Rabies is a viral disease that affects mammals, including people. It is almost always fatal. Oral rabies vaccine baiting operations are intended to immunize raccoons that are at greatest risk of being exposed


to raccoon rabies coming into the state. This will then create an “immune barrier” along the Ohio state line that can prevent the spread of raccoon rabies variant (RRV) into the rest of the state.


During 2017, six animals were confirmed to be infected with RRV virus in Ohio. These animals were found in Columbiana, Mahoning and Stark counties. So far in 2018, three raccoons from Mahoning, Trumbull and Tuscarawas counties have tested positive for RRV. Details of rabies cases are available on the ODH website.


The rabies virus is found in the saliva of infected animals, most often raccoons, skunks and bats, and is spread when saliva from an infected animal gets into a wound or mucous membrane (such as the eye or mouth). Animal bites are the most common route of exposure. Bats, raccoons and skunks pose the greatest risk of rabies in Ohio. To protect your family against this still‐deadly disease:


  • Avoid contact with wild animals and animals you do notknow.

  • Vaccinate your pets against rabies and keep them current on theirshots.

  • If bitten, call your doctor. If your pet has contact with a wild animal, call yourveterinarian.

  • Potential rabies exposures should also be reported to your local healthdepartment.


Ohio’s partners in the multistate baiting are Pennsylvania and West Virginia, in what is known as the North Lima, Ohio ORV project. The three‐state effort will involve distribution of approximately 1.6 million baits and cover more than 6,600 square miles in portions of the three states by fixed wing aircraft, helicopter and ground/vehicle baiting. In all, about 1,000,000 vaccine‐laden baits will be distributed covering about 4,473 square miles in the state of Ohio. ODH has participated in the program since 1997.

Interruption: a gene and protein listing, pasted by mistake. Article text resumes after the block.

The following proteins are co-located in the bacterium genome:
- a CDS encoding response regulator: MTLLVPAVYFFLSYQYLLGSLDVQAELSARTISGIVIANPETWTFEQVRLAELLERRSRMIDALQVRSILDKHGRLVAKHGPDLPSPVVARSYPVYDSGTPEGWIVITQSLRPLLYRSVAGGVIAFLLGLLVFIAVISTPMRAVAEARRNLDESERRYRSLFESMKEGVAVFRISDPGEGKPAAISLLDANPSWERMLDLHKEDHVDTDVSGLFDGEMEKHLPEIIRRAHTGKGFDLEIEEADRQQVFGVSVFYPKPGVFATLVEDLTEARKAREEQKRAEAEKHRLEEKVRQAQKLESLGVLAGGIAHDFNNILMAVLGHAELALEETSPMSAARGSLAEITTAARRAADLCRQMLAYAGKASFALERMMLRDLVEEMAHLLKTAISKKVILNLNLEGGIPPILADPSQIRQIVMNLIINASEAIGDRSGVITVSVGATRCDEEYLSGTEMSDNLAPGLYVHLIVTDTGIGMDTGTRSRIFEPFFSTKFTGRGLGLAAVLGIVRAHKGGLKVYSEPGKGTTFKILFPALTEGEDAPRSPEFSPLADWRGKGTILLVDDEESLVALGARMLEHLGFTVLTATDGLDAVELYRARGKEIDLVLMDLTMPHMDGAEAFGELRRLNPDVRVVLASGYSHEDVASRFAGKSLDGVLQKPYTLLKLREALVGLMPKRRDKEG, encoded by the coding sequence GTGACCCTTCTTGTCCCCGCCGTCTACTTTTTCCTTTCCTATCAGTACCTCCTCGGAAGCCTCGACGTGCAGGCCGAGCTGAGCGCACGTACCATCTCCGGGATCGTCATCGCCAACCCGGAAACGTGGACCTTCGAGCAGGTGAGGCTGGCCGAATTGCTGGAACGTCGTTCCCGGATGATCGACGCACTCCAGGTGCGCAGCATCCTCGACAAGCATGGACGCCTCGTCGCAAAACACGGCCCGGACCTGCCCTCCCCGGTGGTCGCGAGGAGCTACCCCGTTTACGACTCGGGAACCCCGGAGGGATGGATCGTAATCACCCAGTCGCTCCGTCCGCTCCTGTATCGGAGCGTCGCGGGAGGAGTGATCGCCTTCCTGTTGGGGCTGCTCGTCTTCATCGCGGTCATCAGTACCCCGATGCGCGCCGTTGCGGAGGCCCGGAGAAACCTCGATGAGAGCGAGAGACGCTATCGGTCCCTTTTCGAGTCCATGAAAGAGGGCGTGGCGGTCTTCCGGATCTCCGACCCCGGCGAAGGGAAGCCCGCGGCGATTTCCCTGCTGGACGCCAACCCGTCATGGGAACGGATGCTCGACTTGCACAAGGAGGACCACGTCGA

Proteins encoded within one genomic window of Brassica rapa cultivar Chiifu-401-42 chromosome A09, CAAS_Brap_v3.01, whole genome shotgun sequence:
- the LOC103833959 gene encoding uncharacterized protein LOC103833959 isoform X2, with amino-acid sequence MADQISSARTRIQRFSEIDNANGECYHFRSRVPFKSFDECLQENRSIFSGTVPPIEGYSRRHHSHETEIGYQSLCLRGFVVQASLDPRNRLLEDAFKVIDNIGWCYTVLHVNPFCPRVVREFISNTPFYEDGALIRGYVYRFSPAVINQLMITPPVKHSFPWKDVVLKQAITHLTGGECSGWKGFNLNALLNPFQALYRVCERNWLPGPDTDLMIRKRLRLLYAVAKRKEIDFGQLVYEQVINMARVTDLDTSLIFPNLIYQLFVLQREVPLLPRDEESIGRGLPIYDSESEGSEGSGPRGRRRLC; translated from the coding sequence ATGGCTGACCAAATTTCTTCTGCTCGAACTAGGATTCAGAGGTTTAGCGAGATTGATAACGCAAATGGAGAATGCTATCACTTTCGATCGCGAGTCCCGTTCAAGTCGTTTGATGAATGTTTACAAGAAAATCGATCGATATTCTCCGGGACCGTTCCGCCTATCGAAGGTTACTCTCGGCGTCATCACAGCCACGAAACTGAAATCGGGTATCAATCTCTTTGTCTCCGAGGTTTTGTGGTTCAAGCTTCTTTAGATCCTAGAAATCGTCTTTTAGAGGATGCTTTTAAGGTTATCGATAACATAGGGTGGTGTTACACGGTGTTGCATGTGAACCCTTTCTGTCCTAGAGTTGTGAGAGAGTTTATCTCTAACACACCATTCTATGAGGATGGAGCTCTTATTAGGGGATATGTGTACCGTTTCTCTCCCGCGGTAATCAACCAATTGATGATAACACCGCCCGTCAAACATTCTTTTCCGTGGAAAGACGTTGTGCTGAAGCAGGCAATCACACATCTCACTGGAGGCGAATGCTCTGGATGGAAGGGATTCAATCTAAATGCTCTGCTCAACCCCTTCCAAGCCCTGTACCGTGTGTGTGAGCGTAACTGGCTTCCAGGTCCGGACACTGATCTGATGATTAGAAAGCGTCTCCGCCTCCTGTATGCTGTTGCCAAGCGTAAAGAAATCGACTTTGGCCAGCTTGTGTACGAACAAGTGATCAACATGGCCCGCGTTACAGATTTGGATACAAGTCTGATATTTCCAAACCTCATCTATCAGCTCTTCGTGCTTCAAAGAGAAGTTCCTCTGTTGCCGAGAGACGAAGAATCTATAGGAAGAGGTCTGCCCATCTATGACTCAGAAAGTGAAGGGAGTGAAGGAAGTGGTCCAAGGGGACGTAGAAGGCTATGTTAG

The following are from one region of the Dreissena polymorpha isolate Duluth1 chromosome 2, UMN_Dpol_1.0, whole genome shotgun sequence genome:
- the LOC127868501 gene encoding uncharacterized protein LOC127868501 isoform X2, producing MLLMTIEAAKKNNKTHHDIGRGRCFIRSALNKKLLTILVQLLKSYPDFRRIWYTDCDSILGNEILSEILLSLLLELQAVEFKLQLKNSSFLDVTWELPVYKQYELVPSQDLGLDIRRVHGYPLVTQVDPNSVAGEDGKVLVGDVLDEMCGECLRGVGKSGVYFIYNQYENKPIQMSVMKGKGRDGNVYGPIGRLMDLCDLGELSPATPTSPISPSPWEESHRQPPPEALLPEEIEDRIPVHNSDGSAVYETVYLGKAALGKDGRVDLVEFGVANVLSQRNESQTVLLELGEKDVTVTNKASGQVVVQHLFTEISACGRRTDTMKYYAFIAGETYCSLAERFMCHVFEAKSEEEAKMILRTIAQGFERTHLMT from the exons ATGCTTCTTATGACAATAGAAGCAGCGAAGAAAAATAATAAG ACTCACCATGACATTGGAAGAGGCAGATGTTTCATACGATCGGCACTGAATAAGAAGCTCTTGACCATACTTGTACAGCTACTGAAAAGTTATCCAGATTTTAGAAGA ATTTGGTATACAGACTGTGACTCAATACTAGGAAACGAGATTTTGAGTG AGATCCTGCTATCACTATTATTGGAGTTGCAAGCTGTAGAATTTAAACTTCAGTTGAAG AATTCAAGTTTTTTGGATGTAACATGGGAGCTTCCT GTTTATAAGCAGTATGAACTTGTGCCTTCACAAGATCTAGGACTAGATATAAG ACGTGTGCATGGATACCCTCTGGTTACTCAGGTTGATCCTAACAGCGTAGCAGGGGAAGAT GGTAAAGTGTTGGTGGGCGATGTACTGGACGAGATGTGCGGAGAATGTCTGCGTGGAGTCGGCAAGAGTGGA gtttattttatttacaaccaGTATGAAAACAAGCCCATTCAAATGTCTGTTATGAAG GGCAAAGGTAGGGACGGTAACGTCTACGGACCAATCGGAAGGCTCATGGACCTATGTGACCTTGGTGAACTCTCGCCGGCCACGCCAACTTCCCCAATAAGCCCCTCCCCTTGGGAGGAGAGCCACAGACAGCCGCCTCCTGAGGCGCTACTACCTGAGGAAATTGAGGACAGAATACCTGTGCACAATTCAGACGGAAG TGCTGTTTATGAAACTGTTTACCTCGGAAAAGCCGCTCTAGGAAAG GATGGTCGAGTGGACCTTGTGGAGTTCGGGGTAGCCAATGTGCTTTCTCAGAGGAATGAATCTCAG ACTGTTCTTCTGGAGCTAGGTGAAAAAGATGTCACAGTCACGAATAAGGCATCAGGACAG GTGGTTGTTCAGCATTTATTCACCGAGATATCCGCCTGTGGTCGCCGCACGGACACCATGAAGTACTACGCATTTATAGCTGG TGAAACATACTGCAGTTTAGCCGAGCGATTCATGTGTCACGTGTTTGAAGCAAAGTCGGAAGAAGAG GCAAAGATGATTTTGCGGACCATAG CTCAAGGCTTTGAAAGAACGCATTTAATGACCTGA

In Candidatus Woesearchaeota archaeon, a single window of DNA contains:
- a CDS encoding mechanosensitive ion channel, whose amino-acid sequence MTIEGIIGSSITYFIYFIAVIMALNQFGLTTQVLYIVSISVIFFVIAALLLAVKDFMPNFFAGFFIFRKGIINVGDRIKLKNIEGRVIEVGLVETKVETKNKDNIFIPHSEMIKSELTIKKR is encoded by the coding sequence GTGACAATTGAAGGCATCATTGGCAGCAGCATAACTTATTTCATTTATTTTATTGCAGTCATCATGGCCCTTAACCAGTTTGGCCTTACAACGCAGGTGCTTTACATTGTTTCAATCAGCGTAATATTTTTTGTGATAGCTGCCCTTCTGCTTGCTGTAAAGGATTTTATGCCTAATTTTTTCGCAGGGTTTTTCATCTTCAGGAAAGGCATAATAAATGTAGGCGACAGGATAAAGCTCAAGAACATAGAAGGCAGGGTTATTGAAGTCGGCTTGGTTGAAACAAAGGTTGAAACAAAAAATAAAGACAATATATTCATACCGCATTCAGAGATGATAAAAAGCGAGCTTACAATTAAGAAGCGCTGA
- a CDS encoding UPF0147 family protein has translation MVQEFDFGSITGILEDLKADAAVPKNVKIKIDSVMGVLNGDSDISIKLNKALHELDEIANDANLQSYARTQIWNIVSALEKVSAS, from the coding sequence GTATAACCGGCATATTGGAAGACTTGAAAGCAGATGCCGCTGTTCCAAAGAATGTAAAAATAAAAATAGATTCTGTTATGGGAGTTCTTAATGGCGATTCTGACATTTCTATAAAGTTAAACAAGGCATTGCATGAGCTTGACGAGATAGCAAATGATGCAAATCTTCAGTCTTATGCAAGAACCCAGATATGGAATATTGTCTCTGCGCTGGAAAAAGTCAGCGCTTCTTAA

Ohio Department of Health Zoonotic Disease Program http://www.odh.ohio.gov/orv


Centers for Disease Control and Prevention www.cdc.gov/rabies/


USDA APHIS Wildlife Services http://www.aphis.usda.gov/wildlife‐damage/rabies

https://www.aphis.usda.gov/aphis/newsroom/news/sa_by_date/sa-2018/orv-efforts https://www.aphis.usda.gov/aphis/newsroom/news/sa_by_date/sa-2018/orv-evaluations http://arcg.is/01PXLP (daily progress map)


Editor’s Note:

Please note the following from the Ohio Department of Natural Resources.

“According to Ohio Administrative Code 1501:31‐15‐03, it is illegal to live trap, move and release raccoons. Persons dealing with a nuisance raccoon cannot relocate the animal. There are only two legal options for nuisance raccoons; euthanize or release on the same property where they were live trapped. Uninformed people who are relocating nuisance raccoons may be contributing to rabies crossing the barrier.”